[Taxacom] an interesting paper on Long Distance Dispersal

John Grehan calabar.john at gmail.com
Wed Jul 4 20:35:44 CDT 2018


Oops, hit the send too quickly. Just want to add that for examples not
being explained by panbiogeography, also need to know why you think they
are not explained.

On Wed, Jul 4, 2018 at 9:34 PM, John Grehan <calabar.john at gmail.com> wrote:

> Les,
>
>
> What the paper points to for me is that some species are more widespread
> than others and some species have a ‘global’ span. It also shows the
> potential for some other species to hitch rides on these widespread species
> (in this case birds). Of course the question still remains as to whether
> this was operational in the origin of allopatric taxa (such as might occur
> between NAmerica and S America). It is often assumed that such allopatry is
> connected to bird mediated dispersal in recent times. Possible, but it’s
> only an assumption. They key here is comparative biogeographic analysis of
> patterns. As the authors note for tadigrades, too little known about that
> to assess at this time.
>
> Some further comment:
>
> “Primates probably could wander long distances, but why would they?
> Especially if their needs are being met where they are. In which case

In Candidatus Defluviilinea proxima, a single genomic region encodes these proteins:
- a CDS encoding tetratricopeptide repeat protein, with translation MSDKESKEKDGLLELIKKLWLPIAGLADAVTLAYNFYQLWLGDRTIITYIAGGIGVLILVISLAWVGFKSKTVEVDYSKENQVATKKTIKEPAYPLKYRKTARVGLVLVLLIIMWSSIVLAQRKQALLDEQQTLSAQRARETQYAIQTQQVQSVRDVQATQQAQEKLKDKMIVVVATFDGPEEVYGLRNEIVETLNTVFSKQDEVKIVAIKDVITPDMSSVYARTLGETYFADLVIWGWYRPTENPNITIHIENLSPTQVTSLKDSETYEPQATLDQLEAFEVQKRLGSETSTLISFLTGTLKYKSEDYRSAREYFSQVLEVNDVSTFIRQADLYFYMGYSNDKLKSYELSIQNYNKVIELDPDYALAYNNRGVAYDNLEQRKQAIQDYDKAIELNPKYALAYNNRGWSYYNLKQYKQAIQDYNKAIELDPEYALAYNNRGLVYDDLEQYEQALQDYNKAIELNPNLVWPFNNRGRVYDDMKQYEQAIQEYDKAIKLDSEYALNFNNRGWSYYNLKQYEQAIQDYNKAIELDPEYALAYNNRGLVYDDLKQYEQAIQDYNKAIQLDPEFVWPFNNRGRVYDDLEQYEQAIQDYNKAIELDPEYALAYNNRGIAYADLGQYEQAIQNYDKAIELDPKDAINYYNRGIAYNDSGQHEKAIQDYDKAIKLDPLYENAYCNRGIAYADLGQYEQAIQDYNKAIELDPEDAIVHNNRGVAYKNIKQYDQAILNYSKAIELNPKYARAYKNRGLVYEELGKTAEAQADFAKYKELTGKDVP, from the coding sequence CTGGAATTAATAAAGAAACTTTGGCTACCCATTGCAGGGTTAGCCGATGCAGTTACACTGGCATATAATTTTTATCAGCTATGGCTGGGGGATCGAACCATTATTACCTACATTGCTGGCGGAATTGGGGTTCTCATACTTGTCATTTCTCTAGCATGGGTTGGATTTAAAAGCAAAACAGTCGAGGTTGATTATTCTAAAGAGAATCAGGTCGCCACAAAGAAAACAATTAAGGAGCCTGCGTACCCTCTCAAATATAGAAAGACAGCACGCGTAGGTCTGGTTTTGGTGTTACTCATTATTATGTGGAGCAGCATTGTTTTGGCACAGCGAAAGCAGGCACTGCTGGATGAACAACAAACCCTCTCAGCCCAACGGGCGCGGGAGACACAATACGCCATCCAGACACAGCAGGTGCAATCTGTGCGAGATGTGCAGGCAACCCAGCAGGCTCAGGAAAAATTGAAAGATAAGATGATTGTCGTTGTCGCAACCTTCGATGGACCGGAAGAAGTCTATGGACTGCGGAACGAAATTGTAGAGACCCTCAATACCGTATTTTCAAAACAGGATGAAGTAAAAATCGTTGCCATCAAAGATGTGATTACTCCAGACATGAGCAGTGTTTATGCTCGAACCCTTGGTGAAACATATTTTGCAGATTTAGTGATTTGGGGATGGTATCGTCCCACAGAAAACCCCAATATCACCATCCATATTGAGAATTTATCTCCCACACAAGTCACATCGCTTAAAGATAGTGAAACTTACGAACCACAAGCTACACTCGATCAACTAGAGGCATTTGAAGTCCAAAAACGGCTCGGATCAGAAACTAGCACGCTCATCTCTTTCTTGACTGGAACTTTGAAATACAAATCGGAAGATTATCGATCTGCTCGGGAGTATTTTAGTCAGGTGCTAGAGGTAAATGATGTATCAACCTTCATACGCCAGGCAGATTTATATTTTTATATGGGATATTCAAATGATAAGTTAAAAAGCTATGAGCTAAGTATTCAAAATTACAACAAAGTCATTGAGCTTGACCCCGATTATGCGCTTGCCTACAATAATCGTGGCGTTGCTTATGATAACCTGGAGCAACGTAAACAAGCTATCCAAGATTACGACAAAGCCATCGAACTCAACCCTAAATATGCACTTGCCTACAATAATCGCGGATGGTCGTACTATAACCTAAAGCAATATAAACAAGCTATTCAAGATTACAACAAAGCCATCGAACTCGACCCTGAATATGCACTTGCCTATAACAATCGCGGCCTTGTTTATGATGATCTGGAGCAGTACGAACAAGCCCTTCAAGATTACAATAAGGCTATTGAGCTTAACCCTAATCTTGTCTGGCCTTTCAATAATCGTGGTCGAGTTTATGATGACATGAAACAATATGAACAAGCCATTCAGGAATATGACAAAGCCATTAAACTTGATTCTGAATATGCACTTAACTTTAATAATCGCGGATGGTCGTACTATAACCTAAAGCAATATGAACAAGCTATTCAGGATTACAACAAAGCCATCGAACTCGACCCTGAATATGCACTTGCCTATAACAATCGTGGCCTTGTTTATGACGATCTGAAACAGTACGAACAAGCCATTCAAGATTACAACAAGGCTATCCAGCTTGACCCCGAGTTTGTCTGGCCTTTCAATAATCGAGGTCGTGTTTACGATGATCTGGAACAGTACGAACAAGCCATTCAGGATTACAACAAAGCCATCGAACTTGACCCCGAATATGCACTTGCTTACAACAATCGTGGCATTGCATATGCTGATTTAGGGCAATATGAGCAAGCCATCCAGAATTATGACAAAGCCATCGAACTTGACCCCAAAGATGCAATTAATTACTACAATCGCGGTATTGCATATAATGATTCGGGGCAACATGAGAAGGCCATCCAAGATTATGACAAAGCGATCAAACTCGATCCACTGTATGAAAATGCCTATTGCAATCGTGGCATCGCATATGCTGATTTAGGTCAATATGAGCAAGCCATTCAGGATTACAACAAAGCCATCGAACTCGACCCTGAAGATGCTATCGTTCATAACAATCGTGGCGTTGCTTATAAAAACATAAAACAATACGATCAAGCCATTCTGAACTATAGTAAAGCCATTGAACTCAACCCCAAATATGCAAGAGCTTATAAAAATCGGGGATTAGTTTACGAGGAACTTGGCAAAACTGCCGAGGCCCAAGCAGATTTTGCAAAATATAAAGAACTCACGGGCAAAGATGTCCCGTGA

> rafting on continental chunks might be what carries them around.”
>
> But to have an ancestral range that was split up by continents moving does
> imply that the common ancestor did wander ‘long’ distances in the first
> place. But ‘long’ or ‘short’ is relative.
>
>
> “In Hawaii, some animals, such as terrestrial amphipods have no
> likelihood of dispersing over the sea on rafts or other floating objects
> because of their osmotic intolerance to sea water.”
>
> So the biogeographic question still is for such organisms, under what
> spatio-temporal conditions did they come to be at what is now the Hawaiian
> archipelago?
>
> “On the other hand, we also know that certain marine taxa, such
> as cumaceans, which are small benthic crustaceans with almost no swimming ability
> and no larvae, have not made it to Hawaii.”
>
> Or their ancestors never occupied landscapes that previously existed in
> the Pacific.
>
> “So the deep sea species have made it, easily, but the shallow species
> have not. Low dispersal capability in the latter, and long distance
> larvae in the former?”
>
> Or the deep sea species survived in the Pacific basin and the shallow
> species did not.
>
> “And, from where I sit, I see both panbiogeography and LDD each
> explaining some patterns.”
>
> I would be interested to know what patterns you see as not being
> ‘explained’ by panbiogeography. That could be interesting.
>
> Cheers,
>
> John Grehan
>
>
> On Wed, Jul 4, 2018 at 1:41 PM, Les Watling <watling at hawaii.edu> wrote:
>
>> Apropos the recent discussion re dispersal vs vicariance. As a recent
>> paper
>> in PeerJ makes clear, the size of the dispersing organism matters. As does
>> mobility, and a host of other factors.
>>
>> In the case of tardigrades it was long assumed that wind was the major